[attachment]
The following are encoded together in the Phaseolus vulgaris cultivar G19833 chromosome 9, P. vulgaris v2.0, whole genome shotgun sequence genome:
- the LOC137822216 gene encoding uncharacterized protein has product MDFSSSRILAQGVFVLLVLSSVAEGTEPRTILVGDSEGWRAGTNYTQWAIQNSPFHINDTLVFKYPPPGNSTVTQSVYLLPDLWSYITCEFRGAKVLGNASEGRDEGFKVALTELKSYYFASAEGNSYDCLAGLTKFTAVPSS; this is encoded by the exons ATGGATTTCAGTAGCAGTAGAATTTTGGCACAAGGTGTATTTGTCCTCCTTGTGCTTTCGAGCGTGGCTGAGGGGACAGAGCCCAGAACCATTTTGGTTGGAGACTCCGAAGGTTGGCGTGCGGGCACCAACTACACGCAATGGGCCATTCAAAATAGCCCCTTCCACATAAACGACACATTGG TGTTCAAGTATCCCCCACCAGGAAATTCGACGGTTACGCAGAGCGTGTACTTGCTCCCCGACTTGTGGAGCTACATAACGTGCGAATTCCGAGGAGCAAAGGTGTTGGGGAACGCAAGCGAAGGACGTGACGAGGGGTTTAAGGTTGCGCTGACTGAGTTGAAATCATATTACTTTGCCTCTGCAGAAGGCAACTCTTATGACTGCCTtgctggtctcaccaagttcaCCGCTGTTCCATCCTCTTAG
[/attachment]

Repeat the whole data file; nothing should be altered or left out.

The following are encoded together in the Phaseolus vulgaris cultivar G19833 chromosome 9, P. vulgaris v2.0, whole genome shotgun sequence genome:
- the LOC137822216 gene encoding uncharacterized protein has product MDFSSSRILAQGVFVLLVLSSVAEGTEPRTILVGDSEGWRAGTNYTQWAIQNSPFHINDTLVFKYPPPGNSTVTQSVYLLPDLWSYITCEFRGAKVLGNASEGRDEGFKVALTELKSYYFASAEGNSYDCLAGLTKFTAVPSS; this is encoded by the exons ATGGATTTCAGTAGCAGTAGAATTTTGGCACAAGGTGTATTTGTCCTCCTTGTGCTTTCGAGCGTGGCTGAGGGGACAGAGCCCAGAACCATTTTGGTTGGAGACTCCGAAGGTTGGCGTGCGGGCACCAACTACACGCAATGGGCCATTCAAAATAGCCCCTTCCACATAAACGACACATTGG TGTTCAAGTATCCCCCACCAGGAAATTCGACGGTTACGCAGAGCGTGTACTTGCTCCCCGACTTGTGGAGCTACATAACGTGCGAATTCCGAGGAGCAAAGGTGTTGGGGAACGCAAGCGAAGGACGTGACGAGGGGTTTAAGGTTGCGCTGACTGAGTTGAAATCATATTACTTTGCCTCTGCAGAAGGCAACTCTTATGACTGCCTtgctggtctcaccaagttcaCCGCTGTTCCATCCTCTTAG